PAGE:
June 01, 2020
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Tightening The Noose Further

Tightening The Noose Further
DESPITE all-round condemnation, the US is tightening the economic noose around Cuba. The House of Representatives approved a bill on March 6 that adds new, stringent clauses to existing US sanctions against Havana. Its key provisions, aimed at cutting off foreign investment in Cuba, have angered allies like Canada and the European Union (EU).

"We anticipate a negative foreign reaction," says a State Department spokesman, adding President Bill Clinton will press on. Long stalled in Congress, the bill got White House support only after Cuban jets shot down two Cessnas in February, killing four Cuban-Americans. The US says the planes were in international airspace. Havana says they were in Cuban airspace.

Under the new law, Congress would have to approve any move to lift the embargo against Cuba, and individuals who "use or profit from confiscated Cuban property" would be categorically denied visas to the US. A central provision, long opposed by the administration, would allow Cuban Americans to sue, in US federal courts, firms doing business on their former land, now expropriated by Cuba.

International response has been virulent. Both Mexico and Canada, America's partners in the NAFTA, have substantial links with Cuba, and have not taken kindly to this show of muscle. Nor will the EU accept any US claim to extra-territorial powers.

Says Wayne Smith, Latin America specialist at the Centre for International Policy in Washington: "I wonder how the US government would have reacted had Cuban planes been overflying downtown Washington, coming close to the White House, and dropping leaflets?"

The biggest winners are the hardlineMiami-based anti-Castroites, led by the influential Cuban American National Foundation and its ambitious leader, Jorge Mas Canosa. A Miami entrepreneur, wheeler-dealer, and veteran of the failed 1961 Bay of Pigs invasion, he has gone public about his desire to become the Cuban president.

Till recently, the Foundation was out of favour and waning in influence. Indeed, Canosa, Lt Col Oliver North's buddy and supporter of his illegal pipeline to the Nicaraguan Contras, is reported to have written the bill to toughen the embargo. The Foundation is big business, funneling money to political committees to help elect friendly politicians to Capitol Hill.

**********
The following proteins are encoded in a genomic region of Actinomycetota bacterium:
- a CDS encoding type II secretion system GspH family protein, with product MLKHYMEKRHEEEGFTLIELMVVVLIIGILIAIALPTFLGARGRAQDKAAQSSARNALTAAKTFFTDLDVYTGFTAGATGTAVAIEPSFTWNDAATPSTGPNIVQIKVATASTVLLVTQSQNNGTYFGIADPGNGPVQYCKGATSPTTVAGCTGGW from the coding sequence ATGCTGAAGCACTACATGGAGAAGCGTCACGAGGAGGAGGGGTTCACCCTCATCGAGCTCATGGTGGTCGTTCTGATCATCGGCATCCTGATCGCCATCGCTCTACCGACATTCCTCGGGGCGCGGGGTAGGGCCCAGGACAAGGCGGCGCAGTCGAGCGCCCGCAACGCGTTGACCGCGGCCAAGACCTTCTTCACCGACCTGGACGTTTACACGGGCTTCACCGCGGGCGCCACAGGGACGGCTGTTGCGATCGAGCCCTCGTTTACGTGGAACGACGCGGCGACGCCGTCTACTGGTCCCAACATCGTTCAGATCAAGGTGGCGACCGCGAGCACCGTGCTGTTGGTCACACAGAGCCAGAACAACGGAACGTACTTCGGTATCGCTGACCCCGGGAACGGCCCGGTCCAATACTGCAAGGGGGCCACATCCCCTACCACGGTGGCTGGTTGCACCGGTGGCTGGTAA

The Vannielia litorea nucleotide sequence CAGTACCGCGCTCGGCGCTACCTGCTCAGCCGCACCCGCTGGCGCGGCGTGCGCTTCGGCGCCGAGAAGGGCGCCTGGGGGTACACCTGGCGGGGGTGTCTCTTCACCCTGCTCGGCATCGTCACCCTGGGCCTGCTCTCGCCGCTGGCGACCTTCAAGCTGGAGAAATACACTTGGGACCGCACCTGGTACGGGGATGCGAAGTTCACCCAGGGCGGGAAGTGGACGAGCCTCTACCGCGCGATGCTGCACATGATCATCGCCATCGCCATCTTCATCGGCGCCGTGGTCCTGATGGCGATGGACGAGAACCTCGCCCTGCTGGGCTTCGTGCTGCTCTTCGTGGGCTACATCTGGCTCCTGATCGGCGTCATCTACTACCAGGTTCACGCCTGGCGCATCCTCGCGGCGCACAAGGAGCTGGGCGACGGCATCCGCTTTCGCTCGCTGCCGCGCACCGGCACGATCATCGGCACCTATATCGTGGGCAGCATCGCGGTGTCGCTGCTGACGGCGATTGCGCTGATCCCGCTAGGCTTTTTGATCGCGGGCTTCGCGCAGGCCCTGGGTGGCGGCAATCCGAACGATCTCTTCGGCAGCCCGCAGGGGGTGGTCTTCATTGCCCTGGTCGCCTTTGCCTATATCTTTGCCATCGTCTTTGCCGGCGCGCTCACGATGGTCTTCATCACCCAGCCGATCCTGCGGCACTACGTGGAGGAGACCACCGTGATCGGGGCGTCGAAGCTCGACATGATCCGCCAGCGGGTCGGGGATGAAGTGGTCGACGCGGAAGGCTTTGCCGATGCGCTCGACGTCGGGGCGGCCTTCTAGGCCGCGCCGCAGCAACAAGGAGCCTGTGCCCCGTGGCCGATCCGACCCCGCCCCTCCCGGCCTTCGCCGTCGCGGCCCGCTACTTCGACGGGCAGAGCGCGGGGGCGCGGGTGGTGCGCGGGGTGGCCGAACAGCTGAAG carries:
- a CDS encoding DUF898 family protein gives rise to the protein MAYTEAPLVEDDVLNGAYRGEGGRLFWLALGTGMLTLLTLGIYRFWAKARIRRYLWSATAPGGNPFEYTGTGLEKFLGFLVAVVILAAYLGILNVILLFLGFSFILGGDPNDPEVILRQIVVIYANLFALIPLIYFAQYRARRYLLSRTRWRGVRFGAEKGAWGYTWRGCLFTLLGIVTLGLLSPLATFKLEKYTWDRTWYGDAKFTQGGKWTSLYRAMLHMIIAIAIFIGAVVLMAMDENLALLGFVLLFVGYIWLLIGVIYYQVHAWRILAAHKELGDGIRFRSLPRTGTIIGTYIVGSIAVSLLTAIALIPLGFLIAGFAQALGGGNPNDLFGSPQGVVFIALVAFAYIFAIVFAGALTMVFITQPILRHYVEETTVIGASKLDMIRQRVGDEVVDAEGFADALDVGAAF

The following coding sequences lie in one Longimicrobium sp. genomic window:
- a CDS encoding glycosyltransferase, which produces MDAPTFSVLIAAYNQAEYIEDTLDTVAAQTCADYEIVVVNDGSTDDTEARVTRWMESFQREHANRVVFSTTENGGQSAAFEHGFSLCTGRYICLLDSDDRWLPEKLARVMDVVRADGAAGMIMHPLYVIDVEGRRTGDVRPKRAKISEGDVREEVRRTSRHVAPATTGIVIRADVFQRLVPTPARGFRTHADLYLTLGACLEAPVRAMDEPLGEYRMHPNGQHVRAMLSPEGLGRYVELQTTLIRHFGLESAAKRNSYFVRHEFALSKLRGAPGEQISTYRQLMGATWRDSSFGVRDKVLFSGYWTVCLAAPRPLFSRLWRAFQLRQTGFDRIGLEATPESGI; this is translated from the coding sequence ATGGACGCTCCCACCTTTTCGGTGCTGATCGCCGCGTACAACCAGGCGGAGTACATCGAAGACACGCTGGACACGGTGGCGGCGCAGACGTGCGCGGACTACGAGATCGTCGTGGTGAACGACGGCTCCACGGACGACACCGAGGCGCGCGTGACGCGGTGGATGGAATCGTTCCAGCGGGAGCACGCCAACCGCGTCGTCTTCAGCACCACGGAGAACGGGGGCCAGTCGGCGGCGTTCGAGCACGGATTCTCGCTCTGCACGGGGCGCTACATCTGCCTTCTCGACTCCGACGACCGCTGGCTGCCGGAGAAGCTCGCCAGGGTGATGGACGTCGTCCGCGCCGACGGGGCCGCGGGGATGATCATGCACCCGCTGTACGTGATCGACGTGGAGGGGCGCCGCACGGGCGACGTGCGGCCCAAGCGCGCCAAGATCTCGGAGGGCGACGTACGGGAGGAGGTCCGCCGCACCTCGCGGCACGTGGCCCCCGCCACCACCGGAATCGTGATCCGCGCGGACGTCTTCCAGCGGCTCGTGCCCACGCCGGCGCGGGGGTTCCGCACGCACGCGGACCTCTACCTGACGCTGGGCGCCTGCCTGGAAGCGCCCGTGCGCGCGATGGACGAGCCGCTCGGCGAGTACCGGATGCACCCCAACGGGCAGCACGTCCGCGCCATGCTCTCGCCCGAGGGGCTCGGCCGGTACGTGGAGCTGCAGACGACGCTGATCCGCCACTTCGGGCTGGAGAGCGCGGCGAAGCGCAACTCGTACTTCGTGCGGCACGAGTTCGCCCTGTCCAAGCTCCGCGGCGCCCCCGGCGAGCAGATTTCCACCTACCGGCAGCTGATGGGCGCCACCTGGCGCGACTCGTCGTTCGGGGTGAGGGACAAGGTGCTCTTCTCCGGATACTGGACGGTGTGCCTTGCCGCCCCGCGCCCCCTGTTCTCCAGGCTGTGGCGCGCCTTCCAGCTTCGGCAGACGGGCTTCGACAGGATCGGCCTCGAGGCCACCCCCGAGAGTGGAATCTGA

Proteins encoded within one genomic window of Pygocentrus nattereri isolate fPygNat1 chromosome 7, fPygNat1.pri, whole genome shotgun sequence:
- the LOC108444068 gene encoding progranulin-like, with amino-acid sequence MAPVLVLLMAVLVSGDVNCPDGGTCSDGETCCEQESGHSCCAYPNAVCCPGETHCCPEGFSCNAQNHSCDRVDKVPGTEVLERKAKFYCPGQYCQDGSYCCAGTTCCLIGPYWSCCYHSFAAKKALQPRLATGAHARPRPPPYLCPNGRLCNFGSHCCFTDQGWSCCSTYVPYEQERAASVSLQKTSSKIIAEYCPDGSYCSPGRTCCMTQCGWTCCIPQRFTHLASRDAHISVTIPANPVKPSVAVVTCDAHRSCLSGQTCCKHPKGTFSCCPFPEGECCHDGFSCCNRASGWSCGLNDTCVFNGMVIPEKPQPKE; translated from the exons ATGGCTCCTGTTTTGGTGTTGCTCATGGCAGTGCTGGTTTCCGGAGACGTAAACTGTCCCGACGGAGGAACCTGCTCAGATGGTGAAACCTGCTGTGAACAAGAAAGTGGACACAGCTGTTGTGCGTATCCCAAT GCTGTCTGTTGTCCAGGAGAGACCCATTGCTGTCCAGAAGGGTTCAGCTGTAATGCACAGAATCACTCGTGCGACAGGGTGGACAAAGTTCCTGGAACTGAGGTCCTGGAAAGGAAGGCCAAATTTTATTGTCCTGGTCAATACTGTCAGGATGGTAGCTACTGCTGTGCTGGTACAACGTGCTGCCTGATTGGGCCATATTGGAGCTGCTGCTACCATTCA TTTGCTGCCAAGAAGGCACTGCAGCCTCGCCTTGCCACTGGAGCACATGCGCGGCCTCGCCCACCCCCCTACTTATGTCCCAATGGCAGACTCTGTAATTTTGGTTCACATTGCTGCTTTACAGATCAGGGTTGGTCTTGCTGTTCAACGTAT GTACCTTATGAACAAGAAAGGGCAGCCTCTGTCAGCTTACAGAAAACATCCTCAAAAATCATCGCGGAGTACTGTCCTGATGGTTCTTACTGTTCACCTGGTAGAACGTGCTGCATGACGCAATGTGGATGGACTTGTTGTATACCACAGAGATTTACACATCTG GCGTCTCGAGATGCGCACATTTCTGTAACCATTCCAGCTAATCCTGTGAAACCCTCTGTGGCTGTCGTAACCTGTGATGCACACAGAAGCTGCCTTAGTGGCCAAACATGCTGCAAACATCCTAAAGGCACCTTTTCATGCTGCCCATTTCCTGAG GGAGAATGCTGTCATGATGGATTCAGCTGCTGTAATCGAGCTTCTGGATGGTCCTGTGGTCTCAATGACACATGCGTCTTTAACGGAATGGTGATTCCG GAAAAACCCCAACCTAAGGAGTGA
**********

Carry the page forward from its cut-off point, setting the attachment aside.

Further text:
Though Clinton had pushed predecessor George Bush into tightening the embargo before the 1992 polls, of late he had been softening. Last year, he upset three decades of US policy by ending automatic political asylum for fleeing Cubans. This stripped Brothers to the Rescue, to whom the two planes belonged, of its humanitarian mission of helping rafters in the Florida Straits, and prompted the group to more overt anti-Castro activities.

So far, polls show massive support for Clinton's tough response. In fact, he might get Florida back for the Democrats. Another group of winners are giants in the hotel and the food and beverage industries who were being squeezed out of Cuba as Canadian, Spanish, Mexican and other firms rushed into the liberalised economy.

Cuba specialists say Castro remains firmly in power, with the army's full support. Cuba's incipient economic recovery, due to large-scale foreign investment and a flower-ing of small enterprises, has begun to replace the old despair with optimism. At a time when the failure of US sanctions is more apparent than ever, Congress, and an optionless White House, is lashing out at Castro's muscle-flexing by codifying into law a policy that is likely to do more harm to legitimate US interests than to Castro.

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